Citrix has quickly developed into the new darling of open networking solutions. Licensing deals with Microsoft, BT, 3Com, Compaq, Sun, Boundless and Unisys among others under-line the company?s pivotal position in network compatibility and migration.
Network computer (NC) manufacturers, too, have seen the benefit of Citrix software, since it enables them to reach the much-needed Windows applications that the market still demands.
In a year which has already seen second quarter revenues balloon by 158 per cent, Citrix is flying the flag for the thin client/server architecture. It is also proclaiming that its rival, the network computing architecture (NCA) is limited in scope and isn?t the cost-of- ownership-friendly platform it professes to be.
But Citrix has its critics too. While its flagship product Winframe is undoubtedly a fine piece of software, some firms, particularly those awaiting the arrival and rise to power of Java, believe that Citrix is just one solution. This Java camp believes that Winframe is just a bridging technology that will eventually enable NCA and the network computer to take off and dominate the market.
But Mark Templeton, vice president of marketing at Citrix, shrugs this off. ?The network computing architecture won?t keep computing costs down because it is highly dependent on one fat communications pipe and a need to upgrade legacy servers and client machines,? he says.
Templeton?s main gripes with the NCA are that it is a client download and run architecture and is reliant on Java as its native application, ?which is still a future thing?, he says. In addition, he argues that its only native device is the NC and it will only work on a Lan.
Citrix?s thin client/server architecture, on the other hand will run on any network; is executed from a server; its native application is Windows, which is available now; and can take anything as its native device.
The ?available now? bit is central to the Citrix argument. Java is not expected to ship as a native application in NCs until next year. In the meantime, the growing demands for applications such as intranets and the need to retain Windows applications while protecting existing PC investment has put Citrix in a strong position. It?s no wonder hardware manufacturers are lining up to strike licensing deals with them.
The deal with Microsoft this summer has gone a long way in helping Citrix raise its profile, and in showing the networking world that Winframe works and that Microsoft is not going to try to knock it for six.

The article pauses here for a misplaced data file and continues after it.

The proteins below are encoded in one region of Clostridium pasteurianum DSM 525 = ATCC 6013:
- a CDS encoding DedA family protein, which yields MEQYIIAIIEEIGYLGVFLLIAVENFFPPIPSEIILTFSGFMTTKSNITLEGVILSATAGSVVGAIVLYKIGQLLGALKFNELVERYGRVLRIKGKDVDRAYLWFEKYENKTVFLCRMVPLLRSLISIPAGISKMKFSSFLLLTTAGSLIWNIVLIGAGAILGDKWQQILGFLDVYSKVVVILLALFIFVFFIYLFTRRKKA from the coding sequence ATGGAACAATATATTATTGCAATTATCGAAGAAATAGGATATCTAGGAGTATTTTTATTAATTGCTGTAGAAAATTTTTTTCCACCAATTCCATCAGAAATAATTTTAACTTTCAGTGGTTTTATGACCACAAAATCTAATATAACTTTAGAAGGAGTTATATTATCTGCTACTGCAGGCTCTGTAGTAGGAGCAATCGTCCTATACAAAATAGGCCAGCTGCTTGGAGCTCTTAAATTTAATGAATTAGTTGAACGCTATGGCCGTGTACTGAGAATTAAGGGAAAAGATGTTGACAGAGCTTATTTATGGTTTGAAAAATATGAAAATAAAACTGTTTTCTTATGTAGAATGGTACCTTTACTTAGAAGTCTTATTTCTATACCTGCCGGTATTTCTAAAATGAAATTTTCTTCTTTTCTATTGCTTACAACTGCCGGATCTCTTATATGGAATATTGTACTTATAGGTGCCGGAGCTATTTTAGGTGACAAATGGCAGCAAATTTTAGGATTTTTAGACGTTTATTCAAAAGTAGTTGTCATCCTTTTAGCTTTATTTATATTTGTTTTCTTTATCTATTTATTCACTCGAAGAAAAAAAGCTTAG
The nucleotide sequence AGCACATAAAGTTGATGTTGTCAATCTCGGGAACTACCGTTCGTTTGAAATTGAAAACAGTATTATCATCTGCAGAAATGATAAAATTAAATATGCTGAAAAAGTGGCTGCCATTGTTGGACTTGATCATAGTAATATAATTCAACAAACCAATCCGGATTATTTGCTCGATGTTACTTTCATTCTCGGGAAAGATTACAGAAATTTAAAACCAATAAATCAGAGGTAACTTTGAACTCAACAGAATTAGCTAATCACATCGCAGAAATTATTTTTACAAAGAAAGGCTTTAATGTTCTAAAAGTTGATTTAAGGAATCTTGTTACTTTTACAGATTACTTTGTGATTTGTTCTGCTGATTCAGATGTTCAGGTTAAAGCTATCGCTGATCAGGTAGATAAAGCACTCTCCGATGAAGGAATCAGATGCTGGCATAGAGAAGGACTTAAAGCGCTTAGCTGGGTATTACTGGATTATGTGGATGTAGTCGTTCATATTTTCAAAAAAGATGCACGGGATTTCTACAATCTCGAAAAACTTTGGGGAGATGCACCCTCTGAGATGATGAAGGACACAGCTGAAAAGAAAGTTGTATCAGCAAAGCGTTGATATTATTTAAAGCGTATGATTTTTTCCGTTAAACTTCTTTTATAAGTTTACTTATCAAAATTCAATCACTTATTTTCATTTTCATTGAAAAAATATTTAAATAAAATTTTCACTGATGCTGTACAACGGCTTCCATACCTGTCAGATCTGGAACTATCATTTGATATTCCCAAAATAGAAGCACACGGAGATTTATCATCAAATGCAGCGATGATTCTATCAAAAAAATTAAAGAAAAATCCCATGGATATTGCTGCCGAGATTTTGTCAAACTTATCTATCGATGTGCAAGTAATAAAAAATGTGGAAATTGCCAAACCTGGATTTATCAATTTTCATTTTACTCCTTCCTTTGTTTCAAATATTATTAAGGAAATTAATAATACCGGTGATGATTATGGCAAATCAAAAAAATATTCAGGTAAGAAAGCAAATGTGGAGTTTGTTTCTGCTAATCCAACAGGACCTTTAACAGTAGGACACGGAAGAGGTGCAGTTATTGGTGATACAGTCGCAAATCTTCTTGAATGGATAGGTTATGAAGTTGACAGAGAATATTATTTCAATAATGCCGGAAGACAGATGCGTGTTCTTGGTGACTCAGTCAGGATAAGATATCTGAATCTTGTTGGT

Citrix? next step is Picasso, an ICA Winframe product that will sit on top of Microsoft?s NT with Multiwin technology and push the company into the enterprise for the first time.
?Until now we have just been concerned about the desktop. Picasso is the next step and that will take us into corporate multi-user territory,? says Templeton. ?It will solve multi-user problems of large enterprise customers and will interoperate with Winframe servers, therefore no upgrades will be necessary to run Picasso. It will also be a value-added platform on which third parties can develop industry-specific solutions.?
Citrix seems to have its immediate future well mapped out, and is under no illusions that Winframe will dominate the market for years to come. It knows that Microsoft will eventually build Winframe into NT, and so as a company it is not making too much noise about what will happen in the next millennium, unlike most of the NC manufacturers.
Templeton is dismissive of all the fuss associated with the NC versus Net PC argument. He says the NC is ?a non-Windows Net PC?, and that current networking solutions should be looking at what the server is doing, regardless of the client.
Templeton also dismisses the idea that network computers will replace PCs. ?If a user needs to run personal applications for 80 per cent of the time, give them a PC. If you have users running transactions in a corporation for most of the time, give them a Windows terminal. The Net PC and NC territory is somewhere between the two. They have a role to play but they are not the sole answer to reducing total cost of ownership.?